Crosman speaks for many autistic adults when she voices her criticisms of the puzzle piece and its implications that individuals on the autism spectrum are “incomplete” or “missing pieces”, suffering from a “disease”, and do not fit in with the rest of the world. Many autistics choose to discard the puzzle piece due to its ableist connotations and history; the infinity symbol, often in rainbow colors to represent the spectrum, is increasingly visible in the autistic community. Autistic females especially are replacing the “light it up blue” with red or gold, which, with the periodic symbol Au, can mean autism. Crosman (2019) points out that blue perpetuates the male gender bias in autism: historically, autism research was only conducted on males, and due to gender-biased diagnostic criteria, females are more likely to slip through the cracks in childhood, often pursuing a diagnosis ourselves as adults, as I did. Knowing now where the “blue” comes from, I’m not going to turn my Facebook profile picture blue this year.
The attitude that organizations such as Autism Speaks have toward autistic individuals, described by Crosman as “ableist” and “infantilizing” as they claim to speak for those actually affected by autism, reminds me of the way the adoption industry, the law, and society in general has treated generations of adoptees. As the original puzzle piece logo suggests, autism has historically been viewed as a childhood disorder, with very little discussion or research into autistic adults. Not to say the supports and accommodations in schools aren’t necessary. They are. But we don’t outgrow autism. What about accommodations in college, university, career training? What about supports in the workplace? In parenting? We often end up masking so that others won’t find out our “disability” and use it against us, and masking leads to burnout, as I will write in a future post. We grow up and we’re still autistic.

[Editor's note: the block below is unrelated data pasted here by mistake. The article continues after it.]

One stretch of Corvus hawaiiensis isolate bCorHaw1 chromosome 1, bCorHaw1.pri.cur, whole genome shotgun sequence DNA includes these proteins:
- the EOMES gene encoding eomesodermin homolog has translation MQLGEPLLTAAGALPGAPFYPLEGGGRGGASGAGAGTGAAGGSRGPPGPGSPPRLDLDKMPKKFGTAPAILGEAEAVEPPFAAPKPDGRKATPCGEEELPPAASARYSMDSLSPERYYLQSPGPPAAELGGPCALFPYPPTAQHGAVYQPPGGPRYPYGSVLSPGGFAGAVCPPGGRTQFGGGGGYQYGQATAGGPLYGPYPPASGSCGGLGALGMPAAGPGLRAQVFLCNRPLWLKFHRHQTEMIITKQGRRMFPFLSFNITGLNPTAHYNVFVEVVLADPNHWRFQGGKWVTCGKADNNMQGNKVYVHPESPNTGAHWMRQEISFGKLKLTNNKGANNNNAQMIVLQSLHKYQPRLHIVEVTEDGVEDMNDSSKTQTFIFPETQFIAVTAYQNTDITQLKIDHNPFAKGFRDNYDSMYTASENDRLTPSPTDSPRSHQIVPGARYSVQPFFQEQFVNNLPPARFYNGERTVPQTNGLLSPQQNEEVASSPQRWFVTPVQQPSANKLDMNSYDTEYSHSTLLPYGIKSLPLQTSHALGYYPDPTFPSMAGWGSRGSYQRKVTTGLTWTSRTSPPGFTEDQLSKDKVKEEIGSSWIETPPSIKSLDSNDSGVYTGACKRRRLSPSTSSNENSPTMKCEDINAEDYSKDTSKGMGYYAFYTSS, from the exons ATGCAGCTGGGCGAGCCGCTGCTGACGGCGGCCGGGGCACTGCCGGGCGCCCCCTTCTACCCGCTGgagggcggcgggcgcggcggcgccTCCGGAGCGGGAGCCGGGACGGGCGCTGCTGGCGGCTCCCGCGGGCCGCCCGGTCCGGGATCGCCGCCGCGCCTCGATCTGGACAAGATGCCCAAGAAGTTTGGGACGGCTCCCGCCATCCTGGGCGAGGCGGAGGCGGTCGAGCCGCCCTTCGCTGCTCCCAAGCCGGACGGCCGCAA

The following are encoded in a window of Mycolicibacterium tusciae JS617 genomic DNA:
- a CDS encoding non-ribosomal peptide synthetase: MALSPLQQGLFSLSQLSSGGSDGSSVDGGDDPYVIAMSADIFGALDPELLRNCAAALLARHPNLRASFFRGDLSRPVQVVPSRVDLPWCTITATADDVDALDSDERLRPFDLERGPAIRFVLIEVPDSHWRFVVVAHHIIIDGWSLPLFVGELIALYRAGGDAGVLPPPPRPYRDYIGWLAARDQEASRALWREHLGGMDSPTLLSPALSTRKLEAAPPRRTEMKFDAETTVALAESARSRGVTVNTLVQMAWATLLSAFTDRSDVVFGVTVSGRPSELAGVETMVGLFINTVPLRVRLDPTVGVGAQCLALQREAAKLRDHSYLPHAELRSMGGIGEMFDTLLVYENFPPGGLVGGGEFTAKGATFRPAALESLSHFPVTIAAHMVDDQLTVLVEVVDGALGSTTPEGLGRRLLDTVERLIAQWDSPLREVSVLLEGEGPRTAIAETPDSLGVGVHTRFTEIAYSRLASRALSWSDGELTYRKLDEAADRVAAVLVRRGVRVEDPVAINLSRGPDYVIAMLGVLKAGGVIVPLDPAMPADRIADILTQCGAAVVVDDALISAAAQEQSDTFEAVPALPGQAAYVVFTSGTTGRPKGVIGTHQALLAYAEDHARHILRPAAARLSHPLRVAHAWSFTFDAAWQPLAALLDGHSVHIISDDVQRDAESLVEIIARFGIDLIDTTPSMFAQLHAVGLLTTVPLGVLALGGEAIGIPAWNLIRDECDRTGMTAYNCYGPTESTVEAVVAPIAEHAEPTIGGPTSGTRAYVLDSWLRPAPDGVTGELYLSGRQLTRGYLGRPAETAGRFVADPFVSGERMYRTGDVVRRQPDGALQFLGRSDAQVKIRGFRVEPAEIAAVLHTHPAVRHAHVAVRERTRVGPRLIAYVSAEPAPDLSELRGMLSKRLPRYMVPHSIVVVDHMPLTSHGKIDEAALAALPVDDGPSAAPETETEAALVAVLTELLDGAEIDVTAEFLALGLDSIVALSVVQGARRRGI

Adoptees also grow up, while the law treats us as perpetual children. Most of us aren’t even allowed access to our own birth records. We are bound for life to a contract that we never signed, supposedly made on our behalf, but after we reach the age of majority we’re still adopted, and most courts won’t even think about releasing us from it, including in cases of abuse. After our adopters die, we’re still adopted. People apply the phrase “adopted child/children” to us into our 30s, 40s, 50s, after we have children and perhaps grandchildren of our own. Laws are beginning to change, but there are still many who consider us incapable of speaking up for ourselves regardless of our lived experience and advanced education. I understand that a legal declaration isn’t the same as neurological diversity, but I also know how it feels not to be taken seriously as the expert on your own life and struggles.
The opinions and feelings expressed in my online autism groups leading up to this April remind me – in a good way – of adoptees coming together to “flip the script” for NAAM in November. Those who have not experienced our reality firsthand have spoken for us long enough, and now we’re speaking for ourselves. Our voices are diverse, but we’re not puzzled anymore. We’re finding our own fit.
I’ll be here all month.
For more from Jodi, check out her contributions to numerous publications including 4 adoptee anthologies:
It’s Not About You: Understanding Adoptee Search, Reunion & Open Adoption
The Adoptee Survival Guide: Adoptees Share their Wisdom and Tools
Adult Adoptee Anthology: Flip the Script
Adoption Therapy Perspectives from Clients and Clinicians on Processing and Healing Post Adoption Issues